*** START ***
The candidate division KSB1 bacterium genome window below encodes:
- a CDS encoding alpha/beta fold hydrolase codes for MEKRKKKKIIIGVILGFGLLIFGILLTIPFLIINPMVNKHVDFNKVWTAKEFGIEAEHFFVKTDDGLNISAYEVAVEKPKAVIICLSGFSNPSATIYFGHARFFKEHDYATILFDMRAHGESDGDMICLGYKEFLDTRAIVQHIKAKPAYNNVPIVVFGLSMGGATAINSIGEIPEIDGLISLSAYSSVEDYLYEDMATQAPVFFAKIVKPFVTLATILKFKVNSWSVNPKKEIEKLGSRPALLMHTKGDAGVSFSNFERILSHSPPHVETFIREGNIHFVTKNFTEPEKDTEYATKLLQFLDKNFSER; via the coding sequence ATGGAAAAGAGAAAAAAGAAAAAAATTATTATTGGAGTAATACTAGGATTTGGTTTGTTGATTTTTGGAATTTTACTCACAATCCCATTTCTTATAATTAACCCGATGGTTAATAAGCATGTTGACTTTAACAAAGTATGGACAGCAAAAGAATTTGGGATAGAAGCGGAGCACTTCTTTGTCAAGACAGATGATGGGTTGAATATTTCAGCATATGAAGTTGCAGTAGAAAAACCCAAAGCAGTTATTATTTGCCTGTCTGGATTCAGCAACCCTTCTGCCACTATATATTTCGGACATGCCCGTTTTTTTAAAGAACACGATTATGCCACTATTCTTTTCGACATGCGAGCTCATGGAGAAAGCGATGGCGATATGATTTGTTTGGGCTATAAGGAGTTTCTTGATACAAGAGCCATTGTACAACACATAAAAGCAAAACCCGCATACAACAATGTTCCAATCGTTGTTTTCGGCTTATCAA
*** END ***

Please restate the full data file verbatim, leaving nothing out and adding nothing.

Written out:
The candidate division KSB1 bacterium genome window below encodes:
- a CDS encoding alpha/beta fold hydrolase codes for MEKRKKKKIIIGVILGFGLLIFGILLTIPFLIINPMVNKHVDFNKVWTAKEFGIEAEHFFVKTDDGLNISAYEVAVEKPKAVIICLSGFSNPSATIYFGHARFFKEHDYATILFDMRAHGESDGDMICLGYKEFLDTRAIVQHIKAKPAYNNVPIVVFGLSMGGATAINSIGEIPEIDGLISLSAYSSVEDYLYEDMATQAPVFFAKIVKPFVTLATILKFKVNSWSVNPKKEIEKLGSRPALLMHTKGDAGVSFSNFERILSHSPPHVETFIREGNIHFVTKNFTEPEKDTEYATKLLQFLDKNFSER; via the coding sequence ATGGAAAAGAGAAAAAAGAAAAAAATTATTATTGGAGTAATACTAGGATTTGGTTTGTTGATTTTTGGAATTTTACTCACAATCCCATTTCTTATAATTAACCCGATGGTTAATAAGCATGTTGACTTTAACAAAGTATGGACAGCAAAAGAATTTGGGATAGAAGCGGAGCACTTCTTTGTCAAGACAGATGATGGGTTGAATATTTCAGCATATGAAGTTGCAGTAGAAAAACCCAAAGCAGTTATTATTTGCCTGTCTGGATTCAGCAACCCTTCTGCCACTATATATTTCGGACATGCCCGTTTTTTTAAAGAACACGATTATGCCACTATTCTTTTCGACATGCGAGCTCATGGAGAAAGCGATGGCGATATGATTTGTTTGGGCTATAAGGAGTTTCTTGATACAAGAGCCATTGTACAACACATAAAAGCAAAACCCGCATACAACAATGTTCCAATCGTTGTTTTCGGCTTATCAA